The northeast corner at sunrise is washed in pink and blue and the windows give you a glimpse of the horizon. The entry canopy on the left frames downtown beyond. To the right is the second floor terrace.
The north side of the building receives no direct light in winter, yet it responds to the unseen light from the north. Near sunset, the open roof edge is backlit and reacts with hot reflections. 50% open fins outline the roof and create a transparent enclosure for the mechanical equipment. The light tower illuminates the terrace and the ground-level lawn. The large square windows are the dance rehearsal space.
The second-floor terrace provides comfortable outdoor space for performances, events and classes. Facing west, the terrace glistens from indirect light from the north. The raking light backlights the roof screen and the windscreen on the terrace level.
Details demonstrating the pattern of reaction and reflection on the west side of the sunscreen for the terrace. A rain-through concrete panel provides the walking surface.
The northwest corner of the building as seen on a snowy winter day. With gray skies, the building reflects a shimmering steel gray to match.
The Romeo and Juliet balconies allow visitor views of the sunset and the sunrise.
“Oklahoma City’s cultural landscape has come of age the last two decades, and hardly a week passes without a major new development, but the opening of the spectacular new home of Oklahoma Contemporary is on another level. This is a world-class facility, dedicated to art in all its forms, and our region will not be the same after its arrival. What it means to our cultural life is only rivaled by what it will mean to our city’s economic growth. The synergy between this facility and Automobile Alley, the Innovation District, our new convention center, Scissortail Park, Midtown and Bricktown will be amazing, and all of it will be linked by the streetcar. I can’t wait.”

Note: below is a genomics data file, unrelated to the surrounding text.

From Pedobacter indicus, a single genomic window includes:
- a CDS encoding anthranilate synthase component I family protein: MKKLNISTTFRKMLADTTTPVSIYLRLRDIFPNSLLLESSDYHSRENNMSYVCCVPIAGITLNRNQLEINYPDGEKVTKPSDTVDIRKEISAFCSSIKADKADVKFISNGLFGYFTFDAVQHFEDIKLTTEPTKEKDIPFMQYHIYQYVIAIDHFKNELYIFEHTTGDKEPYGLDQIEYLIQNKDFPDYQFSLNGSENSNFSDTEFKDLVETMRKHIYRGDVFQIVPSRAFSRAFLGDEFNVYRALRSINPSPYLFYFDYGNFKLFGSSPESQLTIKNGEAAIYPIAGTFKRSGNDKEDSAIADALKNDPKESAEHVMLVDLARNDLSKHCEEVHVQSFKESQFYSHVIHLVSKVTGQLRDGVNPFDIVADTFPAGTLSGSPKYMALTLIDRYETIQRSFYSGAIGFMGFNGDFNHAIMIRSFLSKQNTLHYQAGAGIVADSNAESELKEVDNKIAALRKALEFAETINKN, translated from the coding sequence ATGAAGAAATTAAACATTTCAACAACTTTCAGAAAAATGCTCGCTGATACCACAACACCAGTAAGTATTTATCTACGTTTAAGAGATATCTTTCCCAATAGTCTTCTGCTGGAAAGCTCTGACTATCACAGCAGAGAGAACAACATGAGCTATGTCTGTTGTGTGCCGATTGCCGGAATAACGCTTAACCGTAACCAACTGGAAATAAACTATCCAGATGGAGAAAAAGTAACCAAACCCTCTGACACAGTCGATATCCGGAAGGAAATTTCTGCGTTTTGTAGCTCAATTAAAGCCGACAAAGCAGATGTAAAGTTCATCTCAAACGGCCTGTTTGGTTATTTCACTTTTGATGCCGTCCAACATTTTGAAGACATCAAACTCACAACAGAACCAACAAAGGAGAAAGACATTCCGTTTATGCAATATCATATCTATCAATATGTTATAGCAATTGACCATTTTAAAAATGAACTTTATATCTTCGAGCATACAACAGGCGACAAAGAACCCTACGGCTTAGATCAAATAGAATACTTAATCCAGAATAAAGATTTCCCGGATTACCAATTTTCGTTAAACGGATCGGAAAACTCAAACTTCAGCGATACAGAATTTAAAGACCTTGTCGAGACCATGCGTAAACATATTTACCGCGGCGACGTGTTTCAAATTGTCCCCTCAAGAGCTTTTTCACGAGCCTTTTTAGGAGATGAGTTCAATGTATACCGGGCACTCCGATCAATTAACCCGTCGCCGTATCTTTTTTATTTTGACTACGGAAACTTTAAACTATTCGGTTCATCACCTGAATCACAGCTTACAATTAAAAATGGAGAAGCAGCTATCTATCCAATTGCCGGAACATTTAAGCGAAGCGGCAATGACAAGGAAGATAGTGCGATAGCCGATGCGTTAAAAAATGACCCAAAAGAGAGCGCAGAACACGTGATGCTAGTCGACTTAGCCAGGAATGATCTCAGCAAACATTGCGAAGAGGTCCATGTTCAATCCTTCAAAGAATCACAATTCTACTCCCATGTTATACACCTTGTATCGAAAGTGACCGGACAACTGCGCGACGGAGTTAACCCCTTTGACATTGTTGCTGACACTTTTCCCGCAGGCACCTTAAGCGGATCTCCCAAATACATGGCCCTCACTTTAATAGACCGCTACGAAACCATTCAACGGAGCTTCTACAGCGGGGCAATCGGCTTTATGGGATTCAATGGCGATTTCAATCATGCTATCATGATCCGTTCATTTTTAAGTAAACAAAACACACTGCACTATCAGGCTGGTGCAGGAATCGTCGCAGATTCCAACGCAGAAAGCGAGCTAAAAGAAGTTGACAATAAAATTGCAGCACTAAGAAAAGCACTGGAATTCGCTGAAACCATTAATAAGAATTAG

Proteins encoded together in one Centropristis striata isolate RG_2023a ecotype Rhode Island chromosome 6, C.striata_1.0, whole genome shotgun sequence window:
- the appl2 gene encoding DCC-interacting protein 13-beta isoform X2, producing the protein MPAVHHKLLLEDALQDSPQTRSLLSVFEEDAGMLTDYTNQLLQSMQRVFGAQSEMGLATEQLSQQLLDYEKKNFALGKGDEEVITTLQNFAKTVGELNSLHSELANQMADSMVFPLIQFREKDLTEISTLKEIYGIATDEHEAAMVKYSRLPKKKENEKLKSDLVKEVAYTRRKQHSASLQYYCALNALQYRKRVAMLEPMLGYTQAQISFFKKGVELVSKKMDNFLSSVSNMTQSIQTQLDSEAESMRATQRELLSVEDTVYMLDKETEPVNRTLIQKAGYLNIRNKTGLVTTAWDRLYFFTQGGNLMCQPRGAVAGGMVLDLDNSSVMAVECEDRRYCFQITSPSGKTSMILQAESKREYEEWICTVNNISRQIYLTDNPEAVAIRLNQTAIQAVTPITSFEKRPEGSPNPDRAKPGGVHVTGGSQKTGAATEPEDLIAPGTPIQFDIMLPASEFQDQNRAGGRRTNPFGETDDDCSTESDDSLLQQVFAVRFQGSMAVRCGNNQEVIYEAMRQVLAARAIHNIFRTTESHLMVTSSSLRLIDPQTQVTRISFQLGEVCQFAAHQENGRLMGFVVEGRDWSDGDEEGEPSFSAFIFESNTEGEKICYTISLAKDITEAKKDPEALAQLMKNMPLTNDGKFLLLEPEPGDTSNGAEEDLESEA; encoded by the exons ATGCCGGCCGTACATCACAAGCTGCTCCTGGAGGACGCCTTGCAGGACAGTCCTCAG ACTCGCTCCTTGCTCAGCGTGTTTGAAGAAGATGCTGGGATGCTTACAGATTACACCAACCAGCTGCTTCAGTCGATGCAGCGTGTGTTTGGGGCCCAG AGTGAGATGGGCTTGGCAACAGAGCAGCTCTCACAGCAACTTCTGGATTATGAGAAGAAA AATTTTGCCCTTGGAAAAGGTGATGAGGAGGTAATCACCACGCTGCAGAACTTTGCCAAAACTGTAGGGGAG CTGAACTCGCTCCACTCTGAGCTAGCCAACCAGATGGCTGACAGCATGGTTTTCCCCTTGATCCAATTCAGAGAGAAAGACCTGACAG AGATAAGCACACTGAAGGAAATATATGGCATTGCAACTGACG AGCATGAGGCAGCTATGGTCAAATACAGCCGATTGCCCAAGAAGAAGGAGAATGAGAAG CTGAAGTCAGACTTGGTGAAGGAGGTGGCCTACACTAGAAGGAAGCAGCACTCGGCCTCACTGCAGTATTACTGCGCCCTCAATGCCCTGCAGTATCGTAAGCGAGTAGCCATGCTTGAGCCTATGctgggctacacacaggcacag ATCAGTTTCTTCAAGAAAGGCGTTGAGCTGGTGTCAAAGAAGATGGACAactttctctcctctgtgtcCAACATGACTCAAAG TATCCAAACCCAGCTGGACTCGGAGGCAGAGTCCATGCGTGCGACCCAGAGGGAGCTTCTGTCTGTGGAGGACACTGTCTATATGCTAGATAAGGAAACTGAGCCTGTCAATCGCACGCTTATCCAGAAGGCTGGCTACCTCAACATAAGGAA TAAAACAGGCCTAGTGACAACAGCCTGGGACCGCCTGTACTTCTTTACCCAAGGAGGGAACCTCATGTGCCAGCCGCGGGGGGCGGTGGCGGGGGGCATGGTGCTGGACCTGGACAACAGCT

– David Holt –
Mayor of Oklahoma City
Client: Oklahoma Contemporary Arts Center
Scope: The 4.6-acre campus includes:
Folding Light – The 53,916-square-foot main building with 7,279 square-feet of gallery space and nine classrooms.
The Studios – A renovated 9,839 square-foot 1910 historic warehouse to house studios for ceramics, fiber, metal and wood.
Campbell Art Park – A three-block arts park, providing space for outdoor exhibitions, education programs and public performances.
Services: Architectural Design, Interiors
American Council of Engineering Companies | 2020 Nebraska Honor Award
Architect’s Newspaper | 2020 Best of Design Editor’s Pick
Architecture Masterprize 2020 | Cultural Architecture
Architizer | 2021 A+Awards Finalist Architecture+Facades
Blueprint Awards Shortlist 2020 | Best Public-Use Project (Privately Funded)
Dezeen | Top 10 U.S. Architecture Projects of 2020
Elle Décor | 22 Most Beautiful Architectures of 2020
Interior Design | Best of Year Award Finalist 2020 | Bright Golden Haze
LCD Berlin | New Cultural Destination of the Year Nominee 2021
ULI Oklahoma Impact Award | Large Scale Development Award 2021
World Architecture News 2020 WAN Award Shortlist | Civic Category
Metal Architecture Awards | 2021 Grand Award Winner
Metal Architecture Awards | 2021 Smooth Metal Wall Panel Winner
AIA Central States Region Excellence in Design Awards | 2021 Merit Award
Paseo Arts Award | 2021 Creative Placemaking Award
AIA Oklahoma Design Awards | 2021 Merit Award
AIA Central Oklahoma Design Awards | 2022 Honor Award, Excellence in Craft
American Architecture Award | 2021 Best New Museum and Cultural Building
AIA Central Oklahoma Design Awards | 2020 Honor Award, Large Commercial Architecture